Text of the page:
CL: I certainly agree with that. At least until very recently, quality didn’t have a good economic case for itself. Better-trained workers doing a better job didn’t necessarily translate into a better bottom line for anybody, and under those kinds of adverse circumstances, why would anybody change their practices?
The “Triple Threat”
PHI: Steven, in your paper “The Direct Care Workforce — Raising the Floor of Job Quality,” you write about an emerging “triple threat” of three shifting economic factors: The growing demand for care, the shrinking pool of potential caregivers, and an improving job market. What implication does the “triple threat” have on the direct-care workforce and its potential to meet the demand for eldercare?
SD: We’re already seeing that this combination of factors is causing increased rates of staff vacancies. And that type of pain for employers, providers, and consumers is a different, more profound level of pain than the pain of just high turnover and churn — which, as Chris said, everyone complains about, but nobody has the economic incentive to fix it. If you own a home care agency and are unable to grow your business because you can’t find anybody to fill staff vacancies, that’s really a significant business problem. It will eventually force policymakers to recognize that this is not sustainable; something different must be done.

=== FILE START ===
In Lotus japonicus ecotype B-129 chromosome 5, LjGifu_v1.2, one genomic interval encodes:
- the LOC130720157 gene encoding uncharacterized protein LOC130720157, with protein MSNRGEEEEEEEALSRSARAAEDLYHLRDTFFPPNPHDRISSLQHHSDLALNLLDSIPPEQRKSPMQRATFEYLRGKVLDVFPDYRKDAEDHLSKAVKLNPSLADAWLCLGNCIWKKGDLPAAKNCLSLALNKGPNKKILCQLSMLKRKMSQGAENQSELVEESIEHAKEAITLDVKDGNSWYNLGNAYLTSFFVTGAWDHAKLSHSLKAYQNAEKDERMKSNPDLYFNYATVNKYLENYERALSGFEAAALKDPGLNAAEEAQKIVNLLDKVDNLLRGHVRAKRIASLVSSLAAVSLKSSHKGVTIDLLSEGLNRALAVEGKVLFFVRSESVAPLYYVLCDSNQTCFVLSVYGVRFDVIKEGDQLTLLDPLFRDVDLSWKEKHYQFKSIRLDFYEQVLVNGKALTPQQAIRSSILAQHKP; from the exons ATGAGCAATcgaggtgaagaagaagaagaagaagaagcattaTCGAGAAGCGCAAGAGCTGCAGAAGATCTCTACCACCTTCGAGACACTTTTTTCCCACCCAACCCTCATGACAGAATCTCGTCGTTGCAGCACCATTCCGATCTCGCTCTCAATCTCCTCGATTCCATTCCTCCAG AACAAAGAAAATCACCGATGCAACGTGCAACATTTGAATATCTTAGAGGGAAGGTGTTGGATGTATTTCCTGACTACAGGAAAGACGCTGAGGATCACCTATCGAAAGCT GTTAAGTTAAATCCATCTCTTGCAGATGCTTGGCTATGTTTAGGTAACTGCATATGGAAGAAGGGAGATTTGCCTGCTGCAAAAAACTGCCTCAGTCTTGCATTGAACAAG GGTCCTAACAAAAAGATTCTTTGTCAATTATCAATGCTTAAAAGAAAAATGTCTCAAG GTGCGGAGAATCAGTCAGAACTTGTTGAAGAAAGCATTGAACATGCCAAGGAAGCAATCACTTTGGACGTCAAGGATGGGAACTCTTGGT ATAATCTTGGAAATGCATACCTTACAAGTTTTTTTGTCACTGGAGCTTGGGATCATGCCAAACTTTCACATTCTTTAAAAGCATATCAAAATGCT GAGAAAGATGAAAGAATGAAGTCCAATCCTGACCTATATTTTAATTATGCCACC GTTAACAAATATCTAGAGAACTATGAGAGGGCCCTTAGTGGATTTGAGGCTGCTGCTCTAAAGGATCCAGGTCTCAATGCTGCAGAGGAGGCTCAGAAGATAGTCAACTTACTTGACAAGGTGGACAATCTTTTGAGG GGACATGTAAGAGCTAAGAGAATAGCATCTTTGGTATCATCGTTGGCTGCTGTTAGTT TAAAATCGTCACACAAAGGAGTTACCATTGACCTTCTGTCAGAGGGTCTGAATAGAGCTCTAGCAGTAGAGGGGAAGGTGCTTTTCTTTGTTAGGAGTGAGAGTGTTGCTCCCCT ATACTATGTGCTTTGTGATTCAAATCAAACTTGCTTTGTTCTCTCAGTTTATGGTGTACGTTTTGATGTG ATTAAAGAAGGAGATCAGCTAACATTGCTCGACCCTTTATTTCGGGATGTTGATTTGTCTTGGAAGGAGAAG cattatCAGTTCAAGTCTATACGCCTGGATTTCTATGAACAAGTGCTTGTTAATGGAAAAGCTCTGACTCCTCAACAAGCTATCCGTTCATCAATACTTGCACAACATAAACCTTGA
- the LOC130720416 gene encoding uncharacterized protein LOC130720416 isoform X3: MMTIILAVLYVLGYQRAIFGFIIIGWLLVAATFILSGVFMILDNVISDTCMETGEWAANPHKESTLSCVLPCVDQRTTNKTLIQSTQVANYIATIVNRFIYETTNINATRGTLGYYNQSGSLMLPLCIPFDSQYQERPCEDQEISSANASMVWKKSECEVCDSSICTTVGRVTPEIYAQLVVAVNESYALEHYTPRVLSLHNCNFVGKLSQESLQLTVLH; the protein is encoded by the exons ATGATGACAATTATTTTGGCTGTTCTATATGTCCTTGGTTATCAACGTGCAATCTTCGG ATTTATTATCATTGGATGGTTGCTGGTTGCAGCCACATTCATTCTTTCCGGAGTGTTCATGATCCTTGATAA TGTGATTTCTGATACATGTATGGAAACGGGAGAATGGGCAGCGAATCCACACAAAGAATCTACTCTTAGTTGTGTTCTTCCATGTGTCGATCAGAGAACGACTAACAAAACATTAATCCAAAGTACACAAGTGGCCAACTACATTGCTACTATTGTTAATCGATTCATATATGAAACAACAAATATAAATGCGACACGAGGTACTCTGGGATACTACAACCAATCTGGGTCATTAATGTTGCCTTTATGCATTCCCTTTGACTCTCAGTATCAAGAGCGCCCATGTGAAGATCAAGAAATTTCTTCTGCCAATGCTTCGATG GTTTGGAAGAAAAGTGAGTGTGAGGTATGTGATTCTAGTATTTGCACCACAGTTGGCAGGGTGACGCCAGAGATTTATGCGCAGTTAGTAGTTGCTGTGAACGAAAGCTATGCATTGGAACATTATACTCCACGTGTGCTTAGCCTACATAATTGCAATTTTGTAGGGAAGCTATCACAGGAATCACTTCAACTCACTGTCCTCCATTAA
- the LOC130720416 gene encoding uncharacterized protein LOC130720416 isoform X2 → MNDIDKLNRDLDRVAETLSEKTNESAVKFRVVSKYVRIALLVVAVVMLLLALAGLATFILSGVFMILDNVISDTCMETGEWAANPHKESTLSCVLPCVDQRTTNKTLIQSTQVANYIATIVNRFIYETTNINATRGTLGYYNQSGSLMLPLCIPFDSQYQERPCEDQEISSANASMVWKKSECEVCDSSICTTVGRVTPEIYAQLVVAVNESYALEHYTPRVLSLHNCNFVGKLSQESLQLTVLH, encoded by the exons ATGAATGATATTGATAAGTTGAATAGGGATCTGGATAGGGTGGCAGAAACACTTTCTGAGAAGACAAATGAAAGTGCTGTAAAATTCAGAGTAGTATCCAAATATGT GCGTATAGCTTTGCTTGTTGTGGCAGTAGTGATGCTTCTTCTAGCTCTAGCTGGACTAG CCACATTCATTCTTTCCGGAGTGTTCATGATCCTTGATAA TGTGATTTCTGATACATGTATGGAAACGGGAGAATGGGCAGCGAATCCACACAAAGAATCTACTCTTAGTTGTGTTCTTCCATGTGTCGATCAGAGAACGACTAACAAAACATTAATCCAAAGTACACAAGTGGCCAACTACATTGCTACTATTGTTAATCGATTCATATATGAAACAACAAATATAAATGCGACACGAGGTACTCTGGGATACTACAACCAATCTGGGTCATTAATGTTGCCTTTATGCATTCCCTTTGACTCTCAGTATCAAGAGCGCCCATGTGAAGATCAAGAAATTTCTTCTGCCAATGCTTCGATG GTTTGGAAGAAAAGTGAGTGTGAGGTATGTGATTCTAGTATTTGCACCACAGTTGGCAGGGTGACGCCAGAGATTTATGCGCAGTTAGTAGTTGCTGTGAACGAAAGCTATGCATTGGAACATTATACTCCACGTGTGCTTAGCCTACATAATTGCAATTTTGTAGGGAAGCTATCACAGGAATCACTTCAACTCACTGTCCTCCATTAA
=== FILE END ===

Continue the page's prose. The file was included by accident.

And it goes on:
The Massachusetts Senior Care Association is a really important example. They’ve documented that nursing home CNA vacancy rates over the last four or five years have doubled from 5 percent to 10 percent — even worse in some rural areas. That’s forced the trade association to create an unprecedented agreement with SEIU to ask the legislature for enough money to provide “a livable wage,” train nurse aide supervisors, and to provide scholarship support for new CNAs. I believe this will be just the first of many trade associations and employers who will see they must try something different.
Now, will the “triple threat” last forever? Demand for care will continue to increase; in fact, the curve of the demand will actually sharpen. And the supply of caregivers is going to be pretty flat for quite a while. Will the unemployment rate — which is really the spark of the “triple threat” — continue to fall? I don’t know. We are now experiencing the longest economic recovery in history, so maybe we have two or three more years of growth left? But that’s all the more reason to act now.